Ultrasound Education

Ultrasound Program Serving As a Model to Improve Patient Care Outcomes

James Johnson, PhD, had been at Wake Forest School of Medicine for nearly 20 years when he came up with the concept for the Center for Applied Learning.

His idea was to merge the institution’s various clinical-instruction programs into one cohesive unit that could serve not just faculty and staff at Wake Forest Baptist Medical Center but also personnel from other academic and clinical entities. The Center for Applied Learning was launched in 2009, and under Johnson’s leadership it quickly became one of the largest programs of its kind in the nation.

The Center for Applied Learning's Mock OR

The Center for Applied Learning’s Mock OR

Never one to avoid change or challenge, Johnson is now establishing a new direction for the center. “Our goal is not just to offer courses,’’ he said. “We are here to improve patient care outcomes.” One of the models Johnson is using in implementing this new approach is a long-established component, the Program for Medical Ultrasound, which was founded back in 1975.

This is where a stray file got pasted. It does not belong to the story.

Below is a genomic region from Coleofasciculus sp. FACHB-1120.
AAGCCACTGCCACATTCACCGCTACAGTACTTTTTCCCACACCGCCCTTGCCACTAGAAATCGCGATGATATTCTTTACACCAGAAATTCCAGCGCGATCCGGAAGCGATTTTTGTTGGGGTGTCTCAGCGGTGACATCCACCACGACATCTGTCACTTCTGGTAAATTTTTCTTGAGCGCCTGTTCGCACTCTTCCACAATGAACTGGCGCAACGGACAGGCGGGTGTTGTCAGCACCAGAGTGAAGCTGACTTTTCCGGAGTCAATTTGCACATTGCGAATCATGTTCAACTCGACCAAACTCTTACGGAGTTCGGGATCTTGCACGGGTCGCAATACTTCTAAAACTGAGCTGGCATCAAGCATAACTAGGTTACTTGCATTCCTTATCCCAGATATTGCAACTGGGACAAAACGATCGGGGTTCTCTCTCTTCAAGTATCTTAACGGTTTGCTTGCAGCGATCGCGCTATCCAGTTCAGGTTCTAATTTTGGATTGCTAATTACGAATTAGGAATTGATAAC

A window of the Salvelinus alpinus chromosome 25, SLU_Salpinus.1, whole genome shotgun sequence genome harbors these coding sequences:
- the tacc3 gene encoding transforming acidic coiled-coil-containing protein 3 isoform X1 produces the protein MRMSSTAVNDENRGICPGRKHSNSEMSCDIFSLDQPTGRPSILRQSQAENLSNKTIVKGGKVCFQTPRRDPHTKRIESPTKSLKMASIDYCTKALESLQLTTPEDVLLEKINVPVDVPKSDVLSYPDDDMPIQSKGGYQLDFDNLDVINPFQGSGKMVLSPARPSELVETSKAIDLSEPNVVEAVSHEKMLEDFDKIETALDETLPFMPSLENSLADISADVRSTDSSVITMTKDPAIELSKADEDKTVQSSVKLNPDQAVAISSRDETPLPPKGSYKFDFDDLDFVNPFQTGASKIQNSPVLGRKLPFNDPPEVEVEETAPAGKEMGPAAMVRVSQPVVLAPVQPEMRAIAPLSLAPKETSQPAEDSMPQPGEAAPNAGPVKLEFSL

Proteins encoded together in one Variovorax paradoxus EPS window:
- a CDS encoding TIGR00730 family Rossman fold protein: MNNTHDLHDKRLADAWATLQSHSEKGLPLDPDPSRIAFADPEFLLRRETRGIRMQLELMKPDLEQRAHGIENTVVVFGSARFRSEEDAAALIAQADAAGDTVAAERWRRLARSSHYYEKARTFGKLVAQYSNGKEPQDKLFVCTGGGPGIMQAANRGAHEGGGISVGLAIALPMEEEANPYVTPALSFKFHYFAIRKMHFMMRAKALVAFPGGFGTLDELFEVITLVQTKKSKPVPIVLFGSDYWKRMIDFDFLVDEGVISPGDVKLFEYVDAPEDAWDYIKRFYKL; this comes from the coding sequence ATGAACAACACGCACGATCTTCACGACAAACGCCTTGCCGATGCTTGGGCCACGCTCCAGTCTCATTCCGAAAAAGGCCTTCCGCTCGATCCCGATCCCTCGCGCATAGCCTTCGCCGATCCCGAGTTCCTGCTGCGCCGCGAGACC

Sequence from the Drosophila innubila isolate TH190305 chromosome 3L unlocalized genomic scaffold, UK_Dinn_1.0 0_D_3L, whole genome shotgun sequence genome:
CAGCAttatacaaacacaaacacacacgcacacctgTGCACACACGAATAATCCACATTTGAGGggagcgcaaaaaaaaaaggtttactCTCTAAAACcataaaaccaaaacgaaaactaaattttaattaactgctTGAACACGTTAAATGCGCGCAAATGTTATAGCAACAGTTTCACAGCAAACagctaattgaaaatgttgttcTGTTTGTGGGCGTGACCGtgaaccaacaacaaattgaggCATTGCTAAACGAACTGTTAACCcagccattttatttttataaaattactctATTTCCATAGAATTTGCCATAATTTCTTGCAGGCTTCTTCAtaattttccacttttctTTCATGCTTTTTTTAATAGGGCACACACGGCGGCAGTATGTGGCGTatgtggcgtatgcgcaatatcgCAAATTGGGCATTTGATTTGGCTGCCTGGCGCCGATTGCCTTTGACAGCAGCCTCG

The ultrasound program has long been and remains a recognized leader in educating clinicians and technicians in applications of sonography that directly benefit patients. Some recent examples are its work in point-of-care ultrasound – employing sonography at the bedside, in the home, at the site of an accident or just about any location – and the use of ultrasound to help practitioners more easily locate veins for IV placement.

Johnson said he is determining what clinical service lines within the Medical Center could most benefit from the type of practical instruction that the Program for Medical Ultrasound provides. Without abandoning its traditional educational programs, he said, the Center for Applied Learning intends to work directly with as many service lines as possible to achieve measureable improvements in patient care.

In one recent project, the Center for Applied Learning studied years of operating room events then took entire surgery teams into its Patient Simulation Laboratory where different scenarios were played out to illustrate how the problems occurred and how they could be avoided.

“Hands-on learning to address clinical care issues provides tremendous value to the institution,” Johnson said. “We have a list of projects at the Medical Center that we believe will validate what we are doing.”

Learn more about the Center for Applied Learning.